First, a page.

The TOP System for Environmental Management Instruction

Article excerpt

Abstract

The case study method can be very useful in environmental management instruction, as well as in other teaching contexts. This is because the method is holistic and provides an in-depth view of situations and events, which is the kind of understanding that environmental managers and many other disciplines require. It is also important for environmental managers to learn that there are different perspectives from which to regard the complex problems and issues with which they must deal. The technical, organizational, and personal (TOP) inquiry method provides a set of such multiple perspectives. It is also a valuable tool that environmental managers can use in applying the case study method.

Introduction

Because of the increasing importance of environmental management, it is crucial for industrial operations to develop effective ways to train environmental managers. Today, however, environmental management instruction often lacks the resources and methods for understanding the complexities and dimensions of environmental decision making situations. In formal instruction, current methods for teaching environmental management by using management science approaches are often very unitary. This leads to incomplete theory and explanations, which hinders sound decision making.

To be effective, environmental management training must take into account the complexity of the real-life decision situations faced by managers. Making the right decision in a particular situation may require the manager to consider numerous variables. Therefore, it is necessary for environmental management training to make sure its instructional methods are firmly based on the real demands of environmental management. One effective way to do this is to use case studies to instruct environmental managers in the kinds of situations they may face (Stem, 2000). Case studies give managers an in-depth look at real situations and provide insight into the ways that multiple variables relate to each other. In addition, they can illustrate principles of effective decision making in environmental management contexts. Another way to make environmental management instruction more relevant is through teaching managers to view problems and situations from multiple perspectives. Effective environmental management requires expertise not only in the technical aspects of ecological management, waste management, and other environmental issues; it also requires environmental managers to be knowledgeable about important non-technical factors related to their decisions.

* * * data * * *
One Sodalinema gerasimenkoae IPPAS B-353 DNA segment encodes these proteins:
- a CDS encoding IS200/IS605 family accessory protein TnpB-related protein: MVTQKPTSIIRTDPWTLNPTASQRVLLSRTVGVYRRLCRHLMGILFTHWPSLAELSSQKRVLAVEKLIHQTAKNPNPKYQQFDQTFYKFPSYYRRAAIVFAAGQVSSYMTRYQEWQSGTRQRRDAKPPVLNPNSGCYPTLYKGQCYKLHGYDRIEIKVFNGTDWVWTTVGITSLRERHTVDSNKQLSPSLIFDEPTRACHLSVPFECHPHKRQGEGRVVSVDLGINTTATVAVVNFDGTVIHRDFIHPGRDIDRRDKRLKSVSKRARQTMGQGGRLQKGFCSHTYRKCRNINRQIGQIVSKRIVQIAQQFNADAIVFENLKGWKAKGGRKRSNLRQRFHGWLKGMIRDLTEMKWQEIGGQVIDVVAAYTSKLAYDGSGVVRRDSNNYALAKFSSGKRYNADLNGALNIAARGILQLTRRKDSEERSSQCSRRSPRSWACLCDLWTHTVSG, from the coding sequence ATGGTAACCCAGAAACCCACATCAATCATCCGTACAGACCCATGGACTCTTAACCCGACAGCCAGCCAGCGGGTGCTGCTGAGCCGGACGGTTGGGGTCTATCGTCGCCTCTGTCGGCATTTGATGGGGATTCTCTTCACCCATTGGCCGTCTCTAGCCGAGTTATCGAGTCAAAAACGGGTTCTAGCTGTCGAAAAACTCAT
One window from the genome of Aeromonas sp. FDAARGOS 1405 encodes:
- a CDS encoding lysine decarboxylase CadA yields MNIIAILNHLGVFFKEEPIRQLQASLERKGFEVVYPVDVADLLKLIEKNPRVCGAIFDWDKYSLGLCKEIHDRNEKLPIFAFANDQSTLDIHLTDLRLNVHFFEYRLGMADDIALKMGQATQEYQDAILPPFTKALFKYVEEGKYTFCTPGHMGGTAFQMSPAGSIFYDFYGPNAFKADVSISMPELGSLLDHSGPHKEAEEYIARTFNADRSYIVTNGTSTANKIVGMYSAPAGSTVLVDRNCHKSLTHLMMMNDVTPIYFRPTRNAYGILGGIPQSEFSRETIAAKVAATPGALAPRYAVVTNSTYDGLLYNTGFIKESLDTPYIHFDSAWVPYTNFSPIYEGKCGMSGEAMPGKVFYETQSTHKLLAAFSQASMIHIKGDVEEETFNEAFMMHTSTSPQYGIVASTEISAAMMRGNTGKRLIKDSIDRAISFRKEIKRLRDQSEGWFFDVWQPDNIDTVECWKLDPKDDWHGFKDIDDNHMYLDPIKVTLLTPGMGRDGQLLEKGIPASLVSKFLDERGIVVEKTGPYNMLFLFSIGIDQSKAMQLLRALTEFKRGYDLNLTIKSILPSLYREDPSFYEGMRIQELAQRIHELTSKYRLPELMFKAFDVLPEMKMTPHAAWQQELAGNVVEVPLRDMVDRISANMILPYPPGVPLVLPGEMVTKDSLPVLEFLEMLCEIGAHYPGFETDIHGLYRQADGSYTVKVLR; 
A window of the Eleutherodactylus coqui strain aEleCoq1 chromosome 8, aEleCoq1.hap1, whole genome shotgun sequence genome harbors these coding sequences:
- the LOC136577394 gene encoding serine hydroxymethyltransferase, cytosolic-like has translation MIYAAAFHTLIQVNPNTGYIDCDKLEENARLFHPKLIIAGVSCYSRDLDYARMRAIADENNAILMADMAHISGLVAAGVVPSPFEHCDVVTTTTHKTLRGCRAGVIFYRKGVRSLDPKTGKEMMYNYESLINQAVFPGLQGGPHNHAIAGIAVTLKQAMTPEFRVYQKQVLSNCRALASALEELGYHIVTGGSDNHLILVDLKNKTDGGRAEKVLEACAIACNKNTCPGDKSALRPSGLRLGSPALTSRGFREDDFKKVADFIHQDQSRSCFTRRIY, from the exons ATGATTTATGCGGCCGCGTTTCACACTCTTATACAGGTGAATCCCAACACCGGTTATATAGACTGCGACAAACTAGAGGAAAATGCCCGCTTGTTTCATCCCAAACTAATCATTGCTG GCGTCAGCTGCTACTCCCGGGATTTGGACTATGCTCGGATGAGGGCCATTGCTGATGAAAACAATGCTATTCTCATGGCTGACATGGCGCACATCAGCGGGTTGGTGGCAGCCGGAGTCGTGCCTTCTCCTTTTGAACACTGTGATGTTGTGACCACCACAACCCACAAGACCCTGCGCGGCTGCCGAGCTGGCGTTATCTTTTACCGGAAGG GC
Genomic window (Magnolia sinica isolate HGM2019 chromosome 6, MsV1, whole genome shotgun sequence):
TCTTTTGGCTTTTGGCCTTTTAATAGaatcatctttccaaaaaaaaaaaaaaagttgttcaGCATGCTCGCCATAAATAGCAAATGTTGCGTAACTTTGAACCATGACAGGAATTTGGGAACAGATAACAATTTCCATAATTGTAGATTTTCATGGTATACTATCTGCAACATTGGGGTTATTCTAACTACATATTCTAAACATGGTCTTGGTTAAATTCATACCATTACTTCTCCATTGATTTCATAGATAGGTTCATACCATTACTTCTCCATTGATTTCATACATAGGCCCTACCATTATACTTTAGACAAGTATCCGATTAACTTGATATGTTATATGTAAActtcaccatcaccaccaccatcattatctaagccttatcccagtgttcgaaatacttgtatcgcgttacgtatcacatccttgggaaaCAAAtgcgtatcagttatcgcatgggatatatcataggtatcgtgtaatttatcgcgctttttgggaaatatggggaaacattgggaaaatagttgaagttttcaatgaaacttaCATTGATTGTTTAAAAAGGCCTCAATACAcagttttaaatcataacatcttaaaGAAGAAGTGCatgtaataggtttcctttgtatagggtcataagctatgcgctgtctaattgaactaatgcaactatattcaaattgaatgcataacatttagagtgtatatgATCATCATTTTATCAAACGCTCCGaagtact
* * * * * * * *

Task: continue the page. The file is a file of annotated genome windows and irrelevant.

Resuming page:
One way to teach environmental managers a multi-perspectival approach is through introducing the technical, organization, and personal (TOP) inquiry system, which can be applied fruitfully in many contexts (Allison, 1971; Linstone, 1984). By understanding these three important dimensions as they relate to environmental management issues, managers can better prepare for the real life decisions that will face them. In conjunction with teaching the TOP system, environmental management instruction should include theories and concepts not only from science and technology but also from the social sciences and humanities, and it should use appropriate teaching methods that can capture all of the relevant domains of environmental study.

These methodologies--case study and the TOP inquiry system--are mutually reinforcing, and both can be profitably taught in environmental management programs. Moreover, elements of TOP can be used to help insure the rigorous application of the case study method in evaluating and doing case studies. Below, the case study method and its use for environmental management training will first be discussed. Then the TOP system and its use in environmental management instruction will he outlined. Finally, a way in which the TOP inquiry system can be usefully combined with case study will be described.

The Case Study Method

The case study method consists of an in-depth examination of one or a few events or cases over time (Yin, 1994). …